Just let it rip!
Dirt bikes, indeed, can go from 0 to 60 off the showroom floor and the temptation to get out and ride as soon as you get home often proves overwhelming. However, before that first ride take some precautionary measures to ensure a smooth breaking in period and long term soundness of your dirt bike.
Dealers don't allow test rides thus have little reason to ensure proper specifications upon arrival from the manufacturer. Rarely do bikes go home dry and while new dirt bikes generally get some type of evaluation to ensure the engine turns over that doesn't mean every bike gets a thorough, proper inspection by a licensed in-house mechanic who pops open bottle after bottle of requisite fluids.
So when you get home expect your ride to fire up with little reason you can't head for the track or trails. But before you do spend a few minutes on what we'll call a New Dirt Bike Pre-ride check for some peace of mind and as a safeguard for your investment:
Grease the linkages and the steering stem. Of all the things missed either at the factory or dealer un-greased linkages probably rank #1. Whatever the reason (probably just a pain) you don't want to head out with any bearings un-lubricated. So take a few minutes to double check and while there it doesn't hurt to add a smudge or two of grease.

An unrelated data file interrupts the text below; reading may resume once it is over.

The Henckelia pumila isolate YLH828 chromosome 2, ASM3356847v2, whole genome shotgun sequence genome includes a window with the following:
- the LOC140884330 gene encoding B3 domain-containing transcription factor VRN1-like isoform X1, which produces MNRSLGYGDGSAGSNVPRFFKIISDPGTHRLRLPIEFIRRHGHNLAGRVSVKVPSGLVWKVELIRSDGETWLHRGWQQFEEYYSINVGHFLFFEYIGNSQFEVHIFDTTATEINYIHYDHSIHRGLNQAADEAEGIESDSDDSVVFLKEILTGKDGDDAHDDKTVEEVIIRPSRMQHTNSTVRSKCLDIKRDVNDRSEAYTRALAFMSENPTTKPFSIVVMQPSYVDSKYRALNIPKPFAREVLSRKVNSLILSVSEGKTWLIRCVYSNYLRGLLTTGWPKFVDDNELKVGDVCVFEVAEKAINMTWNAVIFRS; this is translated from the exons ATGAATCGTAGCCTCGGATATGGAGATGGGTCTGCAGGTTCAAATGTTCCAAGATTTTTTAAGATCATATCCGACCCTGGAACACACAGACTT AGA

Remove the seat and upper part of the subframe to remove the shock and grease the linkage
2. Check Bolts
All the jostling around from the factory to the dealer and then to home helps loosen bolts as much as a 30 minute Moto. So grab your torque wrench and spend five minutes adjusting all the fittings to spec.
You probably won't find an empty radiator but a bit low? Probably. And that goes for the oil and brake fluid too. Like we said, dealers won't spend the time or money ensuring every bike has adequate fluid levels. Your bike, your job. So, if the factory ran a bit low the day your bike was created make sure all vital parts don't run thirsty.
4. Air Filter
Yes it's there but is it oiled? That's the bigger question. Check to ensure the air filter holds a thorough coating of air filter oil because you might find it completely dry or lacking in oil. Look for bare spots and a general feeling of tackiness all over. If it makes you feel better add some oil to your liking but don't overdo it.
5. Final Adjustments
Of all the boxes to mark on the pre-ride check lost making necessary adjustments probably needs no introduction. As soon as you sit down and grab the grips you'll know whether the set-up works for your riding style. Adjust the handlebars and levers to your liking, then go ride!
After that first ride, come back and read "First Dirt Bike Maintenance - What You Need to Know" to learn what you should do after the maiden voyage.
Written By: AndrewT